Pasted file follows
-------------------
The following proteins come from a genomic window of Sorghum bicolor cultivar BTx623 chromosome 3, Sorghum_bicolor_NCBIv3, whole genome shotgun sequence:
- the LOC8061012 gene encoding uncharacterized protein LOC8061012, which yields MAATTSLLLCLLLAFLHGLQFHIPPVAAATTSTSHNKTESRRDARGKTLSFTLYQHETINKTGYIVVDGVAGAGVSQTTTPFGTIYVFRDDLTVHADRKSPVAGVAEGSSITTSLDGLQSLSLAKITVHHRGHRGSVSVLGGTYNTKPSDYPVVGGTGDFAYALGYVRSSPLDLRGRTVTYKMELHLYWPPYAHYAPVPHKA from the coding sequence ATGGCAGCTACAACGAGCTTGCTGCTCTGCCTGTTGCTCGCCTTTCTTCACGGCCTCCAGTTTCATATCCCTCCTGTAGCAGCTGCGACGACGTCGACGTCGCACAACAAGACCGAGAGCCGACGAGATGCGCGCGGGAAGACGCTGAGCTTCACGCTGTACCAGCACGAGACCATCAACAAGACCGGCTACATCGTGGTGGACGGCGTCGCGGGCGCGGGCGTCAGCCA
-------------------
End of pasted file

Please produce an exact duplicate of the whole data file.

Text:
The following proteins come from a genomic window of Sorghum bicolor cultivar BTx623 chromosome 3, Sorghum_bicolor_NCBIv3, whole genome shotgun sequence:
- the LOC8061012 gene encoding uncharacterized protein LOC8061012, which yields MAATTSLLLCLLLAFLHGLQFHIPPVAAATTSTSHNKTESRRDARGKTLSFTLYQHETINKTGYIVVDGVAGAGVSQTTTPFGTIYVFRDDLTVHADRKSPVAGVAEGSSITTSLDGLQSLSLAKITVHHRGHRGSVSVLGGTYNTKPSDYPVVGGTGDFAYALGYVRSSPLDLRGRTVTYKMELHLYWPPYAHYAPVPHKA from the coding sequence ATGGCAGCTACAACGAGCTTGCTGCTCTGCCTGTTGCTCGCCTTTCTTCACGGCCTCCAGTTTCATATCCCTCCTGTAGCAGCTGCGACGACGTCGACGTCGCACAACAAGACCGAGAGCCGACGAGATGCGCGCGGGAAGACGCTGAGCTTCACGCTGTACCAGCACGAGACCATCAACAAGACCGGCTACATCGTGGTGGACGGCGTCGCGGGCGCGGGCGTCAGCCA